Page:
WhatsApp says hackers attacked and installed sophisticated spyware on an unknown number of people’s smartphones.
WhatsApp, which has 1.5 billion users, said “an advanced cyber actor” infected an unknown number of people’s devices with the malware, which it said it discovered in early May.
The company is urging all those users to update the messaging app as soon as possible.
The spyware, named Pegasus, was developed by the secretive Israeli spyware company NSO Group. Pegasus has the ability to give hackers full access to a phone remotely, allowing them to read messages, see contacts and activate the camera.
Whatsapp confirmed that a “select number” of users had been victims and that the bug affects all but the latest version of the app on iOS and Android.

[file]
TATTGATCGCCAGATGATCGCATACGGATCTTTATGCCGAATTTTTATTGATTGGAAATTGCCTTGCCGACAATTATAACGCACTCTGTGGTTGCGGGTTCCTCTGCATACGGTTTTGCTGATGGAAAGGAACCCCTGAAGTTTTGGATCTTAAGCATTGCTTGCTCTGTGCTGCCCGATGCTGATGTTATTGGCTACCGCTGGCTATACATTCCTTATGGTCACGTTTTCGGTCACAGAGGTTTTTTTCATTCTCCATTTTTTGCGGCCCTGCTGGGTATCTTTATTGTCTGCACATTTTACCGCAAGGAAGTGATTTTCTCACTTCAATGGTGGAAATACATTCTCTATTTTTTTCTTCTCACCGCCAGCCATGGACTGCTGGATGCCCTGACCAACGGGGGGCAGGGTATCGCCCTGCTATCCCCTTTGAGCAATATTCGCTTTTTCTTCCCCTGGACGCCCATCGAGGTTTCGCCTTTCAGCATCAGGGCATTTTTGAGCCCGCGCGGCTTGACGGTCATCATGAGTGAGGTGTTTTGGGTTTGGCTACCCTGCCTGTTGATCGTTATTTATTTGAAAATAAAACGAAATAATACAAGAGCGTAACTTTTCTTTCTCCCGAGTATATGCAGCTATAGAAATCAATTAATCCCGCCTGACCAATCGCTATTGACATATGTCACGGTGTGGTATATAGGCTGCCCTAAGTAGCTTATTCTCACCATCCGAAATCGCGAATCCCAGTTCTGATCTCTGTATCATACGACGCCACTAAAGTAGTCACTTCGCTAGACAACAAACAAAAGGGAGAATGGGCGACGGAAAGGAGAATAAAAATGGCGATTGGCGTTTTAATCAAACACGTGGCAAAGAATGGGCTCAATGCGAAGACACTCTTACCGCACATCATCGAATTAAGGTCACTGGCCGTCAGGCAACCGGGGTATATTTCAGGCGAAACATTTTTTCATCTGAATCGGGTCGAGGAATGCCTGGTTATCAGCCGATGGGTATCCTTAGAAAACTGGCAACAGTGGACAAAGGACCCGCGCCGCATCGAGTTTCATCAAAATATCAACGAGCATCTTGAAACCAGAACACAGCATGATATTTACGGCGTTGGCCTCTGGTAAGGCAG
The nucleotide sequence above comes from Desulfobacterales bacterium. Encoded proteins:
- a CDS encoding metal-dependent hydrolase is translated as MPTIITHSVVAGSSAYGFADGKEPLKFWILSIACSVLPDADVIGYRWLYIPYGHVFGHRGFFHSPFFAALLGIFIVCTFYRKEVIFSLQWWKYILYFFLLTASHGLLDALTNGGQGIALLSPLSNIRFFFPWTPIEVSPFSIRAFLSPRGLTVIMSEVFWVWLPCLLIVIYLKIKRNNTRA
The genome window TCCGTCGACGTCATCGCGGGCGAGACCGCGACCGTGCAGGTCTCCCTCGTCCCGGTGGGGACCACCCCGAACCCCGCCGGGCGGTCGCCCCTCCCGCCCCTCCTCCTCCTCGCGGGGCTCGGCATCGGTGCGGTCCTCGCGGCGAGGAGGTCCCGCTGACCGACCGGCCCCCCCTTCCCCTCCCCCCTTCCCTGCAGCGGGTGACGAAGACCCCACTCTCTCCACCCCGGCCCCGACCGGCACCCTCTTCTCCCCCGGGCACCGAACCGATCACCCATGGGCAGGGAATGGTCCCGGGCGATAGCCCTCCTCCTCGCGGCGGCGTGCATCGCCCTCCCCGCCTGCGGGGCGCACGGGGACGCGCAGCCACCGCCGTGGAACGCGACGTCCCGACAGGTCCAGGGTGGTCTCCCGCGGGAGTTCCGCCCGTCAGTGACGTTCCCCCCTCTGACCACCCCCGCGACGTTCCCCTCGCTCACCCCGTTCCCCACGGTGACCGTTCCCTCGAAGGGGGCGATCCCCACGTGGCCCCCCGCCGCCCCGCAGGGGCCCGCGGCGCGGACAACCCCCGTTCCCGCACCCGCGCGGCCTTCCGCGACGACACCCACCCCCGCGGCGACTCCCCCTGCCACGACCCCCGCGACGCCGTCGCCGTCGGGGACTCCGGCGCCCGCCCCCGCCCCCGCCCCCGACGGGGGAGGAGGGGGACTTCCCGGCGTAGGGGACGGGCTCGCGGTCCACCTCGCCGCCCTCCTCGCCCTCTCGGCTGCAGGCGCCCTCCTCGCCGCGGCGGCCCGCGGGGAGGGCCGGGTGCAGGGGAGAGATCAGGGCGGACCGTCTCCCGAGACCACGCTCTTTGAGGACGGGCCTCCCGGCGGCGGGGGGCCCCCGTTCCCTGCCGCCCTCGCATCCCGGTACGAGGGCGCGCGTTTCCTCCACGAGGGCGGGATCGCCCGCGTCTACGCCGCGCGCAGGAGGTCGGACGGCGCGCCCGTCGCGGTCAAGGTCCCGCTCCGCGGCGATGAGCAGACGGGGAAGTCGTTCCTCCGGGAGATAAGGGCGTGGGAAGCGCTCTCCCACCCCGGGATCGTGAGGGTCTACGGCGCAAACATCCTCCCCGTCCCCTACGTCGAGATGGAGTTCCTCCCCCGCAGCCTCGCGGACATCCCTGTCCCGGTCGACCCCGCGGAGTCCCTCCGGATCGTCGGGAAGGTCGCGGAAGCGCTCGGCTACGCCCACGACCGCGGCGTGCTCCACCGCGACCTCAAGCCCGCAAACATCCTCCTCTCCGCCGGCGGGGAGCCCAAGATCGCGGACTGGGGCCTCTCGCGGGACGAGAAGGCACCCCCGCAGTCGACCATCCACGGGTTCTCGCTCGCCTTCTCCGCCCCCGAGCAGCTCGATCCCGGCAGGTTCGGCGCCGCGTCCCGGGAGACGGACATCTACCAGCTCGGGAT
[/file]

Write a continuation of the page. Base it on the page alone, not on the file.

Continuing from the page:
The attack involved cyber hackers using WhatsApp’s voice calling function to ring a device. The advanced surveillance software would then be installed, even if that call was not picked up.
The Financial Times on Monday evening reported that cyber hackers had been using the loophole up until Sunday evening when it was used to target a UK-based human rights lawyer.
The vulnerability was also used to target a researcher at Amnesty International, which is fighting for the NSO Group to have its export license withdrawn by the Israeli government.
A spokesman for NSO, which is believed to sell its spyware to intelligence agencies and nation states, said that it was investigating the issue. The spokesman said NSO “would not, or could not” use its own technology to target “any person or organization”, including the UK lawyer.